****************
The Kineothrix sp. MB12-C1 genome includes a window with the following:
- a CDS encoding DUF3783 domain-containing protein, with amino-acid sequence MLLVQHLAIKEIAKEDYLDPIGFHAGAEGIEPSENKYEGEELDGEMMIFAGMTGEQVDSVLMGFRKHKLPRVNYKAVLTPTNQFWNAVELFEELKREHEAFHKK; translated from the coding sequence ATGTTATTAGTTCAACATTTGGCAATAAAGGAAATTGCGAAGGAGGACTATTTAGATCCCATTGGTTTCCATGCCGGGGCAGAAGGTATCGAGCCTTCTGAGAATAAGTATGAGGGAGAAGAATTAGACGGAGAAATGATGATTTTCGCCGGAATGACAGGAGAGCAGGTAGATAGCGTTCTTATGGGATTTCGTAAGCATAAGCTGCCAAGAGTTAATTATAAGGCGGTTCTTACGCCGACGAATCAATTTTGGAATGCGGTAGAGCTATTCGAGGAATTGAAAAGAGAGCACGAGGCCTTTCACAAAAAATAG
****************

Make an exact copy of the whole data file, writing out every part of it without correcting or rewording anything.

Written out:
The Kineothrix sp. MB12-C1 genome includes a window with the following:
- a CDS encoding DUF3783 domain-containing protein, with amino-acid sequence MLLVQHLAIKEIAKEDYLDPIGFHAGAEGIEPSENKYEGEELDGEMMIFAGMTGEQVDSVLMGFRKHKLPRVNYKAVLTPTNQFWNAVELFEELKREHEAFHKK; translated from the coding sequence ATGTTATTAGTTCAACATTTGGCAATAAAGGAAATTGCGAAGGAGGACTATTTAGATCCCATTGGTTTCCATGCCGGGGCAGAAGGTATCGAGCCTTCTGAGAATAAGTATGAGGGAGAAGAATTAGACGGAGAAATGATGATTTTCGCCGGAATGACAGGAGAGCAGGTAGATAGCGTTCTTATGGGATTTCGTAAGCATAAGCTGCCAAGAGTTAATTATAAGGCGGTTCTTACGCCGACGAATCAATTTTGGAATGCGGTAGAGCTATTCGAGGAATTGAAAAGAGAGCACGAGGCCTTTCACAAAAAATAG